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Bar Fishing Fight Sequence

Published on Thursday, September 3rd, 2015

Since the Fraser River reopened for chinook salmon retention, bar fishing for them has been excellent. Multiple hook-ups within a couple of hours, of both large adults and small jacks, have been the reports arriving in my inbox for several days now. This evening my dad and I were invited along to a quick bar fishing trip and I took a series of photographs during the fight of one fish. This fish was caught near the end of the day, when a school of fish must have been moving through as several bar rods started dancing in the holders, all within minutes apart. Ken grabbed the rod when his bell rang, and the bend in the rod told us right away that it was a chinook salmon.



It actually came into the shallow water pretty quickly, so Bob had the net ready, expecting this to be an easy fight.



But the fish had other ideas, it began gaining some line and headed upstream.



After navigating around the boat as the fish continued upstream, Ken was gaining line again.



The fish splashed on the surface, it looked almost ready to be netted.




As Bob approached with the net, this fish once again had other ideas. It headed downstream, this time from the shallow side of the boat and proceeded to go underneath it.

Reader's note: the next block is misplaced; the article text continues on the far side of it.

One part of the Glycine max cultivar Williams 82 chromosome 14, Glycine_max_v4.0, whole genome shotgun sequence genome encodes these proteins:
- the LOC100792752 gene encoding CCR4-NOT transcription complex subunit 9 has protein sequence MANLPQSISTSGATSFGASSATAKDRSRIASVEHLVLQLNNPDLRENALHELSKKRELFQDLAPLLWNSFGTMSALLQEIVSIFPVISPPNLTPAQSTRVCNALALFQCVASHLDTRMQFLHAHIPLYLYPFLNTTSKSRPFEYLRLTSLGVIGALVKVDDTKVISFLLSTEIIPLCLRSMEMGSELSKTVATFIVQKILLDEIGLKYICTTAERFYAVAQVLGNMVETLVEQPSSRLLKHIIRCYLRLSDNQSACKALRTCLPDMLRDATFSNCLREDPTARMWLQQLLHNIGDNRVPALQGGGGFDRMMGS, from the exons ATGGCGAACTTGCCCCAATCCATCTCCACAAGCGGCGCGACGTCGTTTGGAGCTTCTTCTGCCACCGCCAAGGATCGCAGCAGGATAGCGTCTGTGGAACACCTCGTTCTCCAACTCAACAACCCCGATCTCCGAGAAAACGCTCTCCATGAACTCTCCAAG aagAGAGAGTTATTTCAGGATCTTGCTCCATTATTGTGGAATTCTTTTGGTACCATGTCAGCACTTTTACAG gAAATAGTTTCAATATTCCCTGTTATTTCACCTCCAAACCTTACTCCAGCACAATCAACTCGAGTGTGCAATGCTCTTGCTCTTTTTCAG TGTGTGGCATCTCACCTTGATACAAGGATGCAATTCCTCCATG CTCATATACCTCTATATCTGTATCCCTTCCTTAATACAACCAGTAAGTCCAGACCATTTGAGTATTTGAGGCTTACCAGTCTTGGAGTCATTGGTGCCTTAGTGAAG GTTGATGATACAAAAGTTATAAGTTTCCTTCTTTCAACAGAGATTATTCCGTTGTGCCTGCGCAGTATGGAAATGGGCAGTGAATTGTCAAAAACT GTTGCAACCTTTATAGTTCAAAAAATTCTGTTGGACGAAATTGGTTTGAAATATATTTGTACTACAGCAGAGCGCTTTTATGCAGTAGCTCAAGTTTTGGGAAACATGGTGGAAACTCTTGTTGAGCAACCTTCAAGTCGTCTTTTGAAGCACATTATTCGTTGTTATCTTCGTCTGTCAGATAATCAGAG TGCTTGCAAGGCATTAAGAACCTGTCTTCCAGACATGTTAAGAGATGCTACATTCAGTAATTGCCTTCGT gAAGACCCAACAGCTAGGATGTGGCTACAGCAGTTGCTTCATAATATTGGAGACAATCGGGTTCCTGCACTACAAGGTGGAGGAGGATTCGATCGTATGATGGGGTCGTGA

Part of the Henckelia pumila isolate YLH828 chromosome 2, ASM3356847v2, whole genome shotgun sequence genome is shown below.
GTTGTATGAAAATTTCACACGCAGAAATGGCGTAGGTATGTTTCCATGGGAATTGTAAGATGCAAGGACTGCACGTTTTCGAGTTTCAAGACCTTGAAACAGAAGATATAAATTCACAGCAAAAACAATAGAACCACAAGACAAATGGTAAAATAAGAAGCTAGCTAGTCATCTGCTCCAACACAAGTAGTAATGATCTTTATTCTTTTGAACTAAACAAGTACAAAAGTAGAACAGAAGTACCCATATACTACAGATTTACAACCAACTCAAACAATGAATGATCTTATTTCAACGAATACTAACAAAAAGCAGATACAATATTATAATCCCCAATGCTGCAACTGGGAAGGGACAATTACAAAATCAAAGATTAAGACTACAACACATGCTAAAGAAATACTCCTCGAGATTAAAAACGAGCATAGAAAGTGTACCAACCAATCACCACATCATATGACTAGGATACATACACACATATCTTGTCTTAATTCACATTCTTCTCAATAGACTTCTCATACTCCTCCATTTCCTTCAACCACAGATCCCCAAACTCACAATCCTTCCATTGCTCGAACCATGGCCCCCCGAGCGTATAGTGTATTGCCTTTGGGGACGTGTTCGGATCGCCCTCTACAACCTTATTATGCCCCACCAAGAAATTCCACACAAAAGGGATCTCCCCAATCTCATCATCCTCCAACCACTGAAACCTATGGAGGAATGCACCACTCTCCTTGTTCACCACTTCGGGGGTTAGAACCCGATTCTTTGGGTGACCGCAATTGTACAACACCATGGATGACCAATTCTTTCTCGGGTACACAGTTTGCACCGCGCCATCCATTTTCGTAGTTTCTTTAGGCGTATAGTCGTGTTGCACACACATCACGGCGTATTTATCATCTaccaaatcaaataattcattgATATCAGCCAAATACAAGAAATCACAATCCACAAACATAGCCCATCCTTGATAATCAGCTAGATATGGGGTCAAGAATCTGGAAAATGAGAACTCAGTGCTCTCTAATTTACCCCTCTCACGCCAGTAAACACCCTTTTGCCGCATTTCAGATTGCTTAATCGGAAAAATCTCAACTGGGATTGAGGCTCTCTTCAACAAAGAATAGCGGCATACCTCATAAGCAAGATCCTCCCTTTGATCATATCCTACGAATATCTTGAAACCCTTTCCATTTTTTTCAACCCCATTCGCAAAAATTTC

Ken carefully worked his line under the boat and managed to avoid hooking the motor.



The third try was much smoother. Bob scooped the fish up once he could get a good aim.






A memorable fishing experience, shared by three generations of Ken’s family.


A beautiful chinook salmon for dinner, this is what Fraser River bar fishing is all about.


A Quick Family Get-away to Tunkwa Lake

Published on Tuesday, August 11th, 2015

The rainbow trout fishing at lakes across Interior British Columbia is known to be excellent from April to June. It usually tapers off in July when the weather heats up, but picks up in late July and early August, when the “bomber” hatches begin. The term refers to the emergence of extraordinarily large chironomids, which creates a feeding frenzy among these rainbow trout.

When we found out the bite was once again on at Tunkwa Lake from the resort, I didn’t hesitate to book a couple of nights at the cabin for the family. The last time we stayed there was three years ago when Nina was about to give birth to our son Elliot, so we were pretty excited to bring him there for the first time. Joining us was our neighbour Bob and his three kids who have never experienced interior lake trout fishing.

Located just North of Logan Lake, Tunkwa Lake Resort has been operating for several decades and many families have made it their annual family get-away. During this trip, we met families who have been to the resort since 30 years ago, or even gotten married there.

On the first day when we arrived, the rain was pouring down. For some reason that seems to be the theme for me whenever I visit Tunkwa. Being 1,000m+ above sea level, it was also a bit cool, which was actually quite refreshing after enduring a long heat wave in the Fraser Valley since early July.